Learning Causal Effects via Weighted Empirical Risk Minimization

Yonghan Jung
Yonghan Jung

NIPS 2020, 2020.

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We proposed a learning objective based on the weighted empirical risk minimization theory and provided a practical learning algorithm for estimating causal effects from finite samples

Abstract:

Learning causal effects from data is a fundamental problem across the sciences. Determining the identifiability of a target effect from a combination of the observational distribution and the causal graph underlying a phenomenon is wellunderstood in theory. However, in practice, it remains a challenge to apply the identification theory to...More

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Introduction
  • Inferring causal effects from data is a fundamental challenge that cuts across the empirical sciences [35, 47, 36].
  • One common task in the field is known as the problem of causal effect identification.
  • Consider the task of identifying the effect of X on Y , P (y|do(x)), from the causal graph G in Fig. 1a and an observational distribution P (v), where V = {Z, X, Y } is the set of observed variables.
Highlights
  • Inferring causal effects from data is a fundamental challenge that cuts across the empirical sciences [35, 47, 36]
  • The goal of this paper is to develop a learning framework that could work for any identifiable causal functional without the BD/ignorability assumption, by marrying two families of methods, benefiting from the generality of the causal identification methods based on graphs (i.e., ID) and the effectiveness of the estimators produced based on the principle of weighted empirical risk minimization (WERM)
  • We evaluate the proposed WERM learning framework against the plug-in estimators in Examples (1,2,3)
  • This paper aims to fill the gap from causal identification to causal estimation
  • We developed a learning framework that brings together the causal identification theory and powerful empirical risk minimization (ERM) methods
  • We proposed a learning objective based on the WERM theory and provided a practical learning algorithm for estimating causal effects from finite samples
Methods
  • The authors consider the following two practical examples shown in Fig. 2, in addition to Example 1.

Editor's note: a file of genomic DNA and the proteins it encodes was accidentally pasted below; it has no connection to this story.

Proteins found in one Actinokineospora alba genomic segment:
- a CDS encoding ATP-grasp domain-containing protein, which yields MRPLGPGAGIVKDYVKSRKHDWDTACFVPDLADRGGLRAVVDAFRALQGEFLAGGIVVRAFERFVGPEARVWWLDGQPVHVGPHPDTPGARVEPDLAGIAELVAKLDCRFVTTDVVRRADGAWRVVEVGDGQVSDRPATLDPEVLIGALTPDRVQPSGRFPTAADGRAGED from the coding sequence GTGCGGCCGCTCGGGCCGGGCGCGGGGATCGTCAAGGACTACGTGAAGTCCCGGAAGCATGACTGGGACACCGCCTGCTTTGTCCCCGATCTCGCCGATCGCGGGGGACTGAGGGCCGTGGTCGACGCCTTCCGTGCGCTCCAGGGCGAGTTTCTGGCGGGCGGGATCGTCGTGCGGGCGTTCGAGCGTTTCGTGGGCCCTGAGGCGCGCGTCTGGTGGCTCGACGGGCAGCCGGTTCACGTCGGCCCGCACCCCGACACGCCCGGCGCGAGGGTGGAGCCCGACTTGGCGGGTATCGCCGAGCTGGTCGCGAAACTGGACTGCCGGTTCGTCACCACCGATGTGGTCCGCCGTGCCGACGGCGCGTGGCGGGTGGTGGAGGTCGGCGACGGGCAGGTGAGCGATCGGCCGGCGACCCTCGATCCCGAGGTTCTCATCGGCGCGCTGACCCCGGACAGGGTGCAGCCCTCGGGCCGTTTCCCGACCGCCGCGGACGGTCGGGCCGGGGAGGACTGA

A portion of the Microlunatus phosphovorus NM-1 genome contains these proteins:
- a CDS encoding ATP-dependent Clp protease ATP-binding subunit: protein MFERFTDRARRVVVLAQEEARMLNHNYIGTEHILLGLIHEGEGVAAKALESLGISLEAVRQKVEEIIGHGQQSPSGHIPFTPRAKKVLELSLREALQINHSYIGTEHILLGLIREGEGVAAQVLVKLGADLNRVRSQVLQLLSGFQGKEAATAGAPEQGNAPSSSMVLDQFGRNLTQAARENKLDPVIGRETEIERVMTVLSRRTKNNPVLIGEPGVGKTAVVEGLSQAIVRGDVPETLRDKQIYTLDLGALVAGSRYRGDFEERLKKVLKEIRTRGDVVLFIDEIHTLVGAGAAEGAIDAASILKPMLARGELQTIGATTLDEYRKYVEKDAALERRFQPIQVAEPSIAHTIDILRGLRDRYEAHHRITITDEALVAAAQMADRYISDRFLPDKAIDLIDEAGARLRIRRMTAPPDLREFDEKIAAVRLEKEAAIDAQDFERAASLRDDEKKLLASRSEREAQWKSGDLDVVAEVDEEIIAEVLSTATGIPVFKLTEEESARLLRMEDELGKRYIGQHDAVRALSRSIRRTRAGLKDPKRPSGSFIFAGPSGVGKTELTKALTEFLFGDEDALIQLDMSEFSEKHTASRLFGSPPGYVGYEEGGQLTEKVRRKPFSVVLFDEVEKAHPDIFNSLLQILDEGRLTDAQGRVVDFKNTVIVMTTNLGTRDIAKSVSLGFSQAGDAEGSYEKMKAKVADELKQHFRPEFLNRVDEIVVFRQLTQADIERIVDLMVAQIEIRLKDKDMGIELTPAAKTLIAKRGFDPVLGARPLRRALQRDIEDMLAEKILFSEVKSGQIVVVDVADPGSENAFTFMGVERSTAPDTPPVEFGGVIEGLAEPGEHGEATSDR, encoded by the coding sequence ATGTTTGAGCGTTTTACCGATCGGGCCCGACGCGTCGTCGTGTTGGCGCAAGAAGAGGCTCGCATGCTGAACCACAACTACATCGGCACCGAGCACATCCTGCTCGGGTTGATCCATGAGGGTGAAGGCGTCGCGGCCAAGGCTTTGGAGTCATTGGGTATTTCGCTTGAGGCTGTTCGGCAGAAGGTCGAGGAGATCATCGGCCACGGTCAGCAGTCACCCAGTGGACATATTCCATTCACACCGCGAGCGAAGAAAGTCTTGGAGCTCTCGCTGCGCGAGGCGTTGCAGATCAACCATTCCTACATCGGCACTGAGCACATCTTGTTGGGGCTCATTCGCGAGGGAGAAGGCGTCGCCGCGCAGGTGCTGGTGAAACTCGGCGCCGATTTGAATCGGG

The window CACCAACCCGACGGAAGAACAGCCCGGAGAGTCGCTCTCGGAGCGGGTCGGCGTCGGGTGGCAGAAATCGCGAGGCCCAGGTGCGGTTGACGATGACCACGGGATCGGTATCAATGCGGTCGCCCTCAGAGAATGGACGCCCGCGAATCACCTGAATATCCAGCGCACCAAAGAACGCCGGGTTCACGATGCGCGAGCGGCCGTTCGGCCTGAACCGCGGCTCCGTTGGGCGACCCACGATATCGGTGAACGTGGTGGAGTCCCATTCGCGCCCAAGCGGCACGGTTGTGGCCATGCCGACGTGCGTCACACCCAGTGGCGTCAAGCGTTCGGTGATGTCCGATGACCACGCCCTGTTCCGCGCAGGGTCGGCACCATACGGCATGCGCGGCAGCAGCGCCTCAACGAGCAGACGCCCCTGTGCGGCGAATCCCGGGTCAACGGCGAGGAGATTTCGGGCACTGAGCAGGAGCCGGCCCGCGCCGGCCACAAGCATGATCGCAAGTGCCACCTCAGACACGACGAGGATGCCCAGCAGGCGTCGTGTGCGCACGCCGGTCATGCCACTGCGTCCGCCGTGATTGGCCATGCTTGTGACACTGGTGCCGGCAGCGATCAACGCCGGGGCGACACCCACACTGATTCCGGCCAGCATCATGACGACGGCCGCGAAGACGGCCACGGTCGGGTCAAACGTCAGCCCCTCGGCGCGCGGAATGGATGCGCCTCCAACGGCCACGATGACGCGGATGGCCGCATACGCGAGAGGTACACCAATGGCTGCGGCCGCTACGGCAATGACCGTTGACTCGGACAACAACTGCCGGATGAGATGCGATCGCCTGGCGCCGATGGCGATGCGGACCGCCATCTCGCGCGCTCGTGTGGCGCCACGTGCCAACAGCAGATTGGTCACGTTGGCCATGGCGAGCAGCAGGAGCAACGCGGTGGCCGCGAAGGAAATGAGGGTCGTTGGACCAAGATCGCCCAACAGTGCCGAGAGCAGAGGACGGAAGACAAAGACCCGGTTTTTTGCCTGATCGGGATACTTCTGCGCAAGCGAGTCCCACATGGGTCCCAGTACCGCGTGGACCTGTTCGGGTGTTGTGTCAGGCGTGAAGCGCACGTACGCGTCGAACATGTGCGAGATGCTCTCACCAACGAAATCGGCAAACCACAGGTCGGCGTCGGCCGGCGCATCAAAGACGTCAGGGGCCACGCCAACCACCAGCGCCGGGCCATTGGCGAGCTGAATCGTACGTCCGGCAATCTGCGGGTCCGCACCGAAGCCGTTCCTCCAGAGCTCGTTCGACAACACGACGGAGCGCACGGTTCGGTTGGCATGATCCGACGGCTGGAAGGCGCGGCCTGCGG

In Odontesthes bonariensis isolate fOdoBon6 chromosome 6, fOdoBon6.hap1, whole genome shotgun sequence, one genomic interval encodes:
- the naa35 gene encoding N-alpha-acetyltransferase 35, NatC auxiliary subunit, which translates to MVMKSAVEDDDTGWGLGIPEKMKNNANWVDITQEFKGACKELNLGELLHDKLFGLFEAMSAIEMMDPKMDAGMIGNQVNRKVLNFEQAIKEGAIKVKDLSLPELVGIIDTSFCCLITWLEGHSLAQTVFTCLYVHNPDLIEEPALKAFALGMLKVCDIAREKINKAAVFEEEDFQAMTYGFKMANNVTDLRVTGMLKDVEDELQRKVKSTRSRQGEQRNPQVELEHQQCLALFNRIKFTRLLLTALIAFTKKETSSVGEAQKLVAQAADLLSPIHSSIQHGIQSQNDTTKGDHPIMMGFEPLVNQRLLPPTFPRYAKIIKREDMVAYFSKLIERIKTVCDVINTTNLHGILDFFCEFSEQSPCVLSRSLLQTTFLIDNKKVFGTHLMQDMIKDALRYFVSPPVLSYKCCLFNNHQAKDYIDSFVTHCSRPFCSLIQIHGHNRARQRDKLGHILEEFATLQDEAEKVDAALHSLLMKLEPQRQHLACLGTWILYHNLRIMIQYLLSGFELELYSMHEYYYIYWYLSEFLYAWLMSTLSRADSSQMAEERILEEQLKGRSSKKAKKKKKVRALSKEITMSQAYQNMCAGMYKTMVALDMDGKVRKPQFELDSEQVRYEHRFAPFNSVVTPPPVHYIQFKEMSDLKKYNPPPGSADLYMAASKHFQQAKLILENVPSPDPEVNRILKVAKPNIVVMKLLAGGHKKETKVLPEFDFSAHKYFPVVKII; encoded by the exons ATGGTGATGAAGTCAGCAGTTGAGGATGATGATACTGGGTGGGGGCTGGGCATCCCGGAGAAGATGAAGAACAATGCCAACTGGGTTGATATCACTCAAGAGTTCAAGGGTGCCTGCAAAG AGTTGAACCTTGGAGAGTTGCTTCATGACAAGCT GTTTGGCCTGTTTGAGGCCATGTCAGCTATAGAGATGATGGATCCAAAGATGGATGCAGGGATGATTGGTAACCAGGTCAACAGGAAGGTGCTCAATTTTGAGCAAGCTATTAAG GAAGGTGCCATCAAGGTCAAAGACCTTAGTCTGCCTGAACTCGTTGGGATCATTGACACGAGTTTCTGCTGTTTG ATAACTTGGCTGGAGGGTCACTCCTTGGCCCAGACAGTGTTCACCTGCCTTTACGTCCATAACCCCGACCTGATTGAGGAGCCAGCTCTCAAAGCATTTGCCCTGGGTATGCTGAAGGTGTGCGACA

• In the causal graph in Fig. 2a, X represents sign-up for the job-training program, Z actual participation, and Y the postprogram earnings [17].
  • The authors denote WERM-ID-R the estimator given in Algo.
  • 2. H and HW are set as the gradient boosting regression classes.
  • The authors compare the proposed methods with the Plug-in estimator, the only natural method applicable to any causal functionals, which computes each conditional probability such as P (x|r, w) by plugging-in the gradient boosting regression
Results
  • The authors evaluate the proposed WERM learning framework against the plug-in estimators in Examples (1,2,3).
  • All variables are binary except that W is set to be a vector of D binary variables to represent high-dimensional covariates.
  • Example 1 (Fig. 1b).
  • The authors test on estimating E [Y |do(x)] with D = 15 where the causal effect P (y|do(x)) is given by Eq (1).
  • The MAAE plots are given in Fig. 3a.
  • The authors observe that the WERM-based methods (WERM-ID/WERM-ID-R) significantly outperform Plug-in
Conclusion
  • This paper aims to fill the gap from causal identification to causal estimation.
  • To this end, the authors developed a learning framework that brings together the causal identification theory and powerful ERM methods.
  • The authors proposed a learning objective based on the WERM theory and provided a practical learning algorithm for estimating causal effects from finite samples.
  • The authors hope that the conceptual framework and practical methods introduced in this work can inspire future investigation in the ML and CI communities towards the development of robust and efficient methods for learning causal effects in applied settings
Summary
  • Introduction: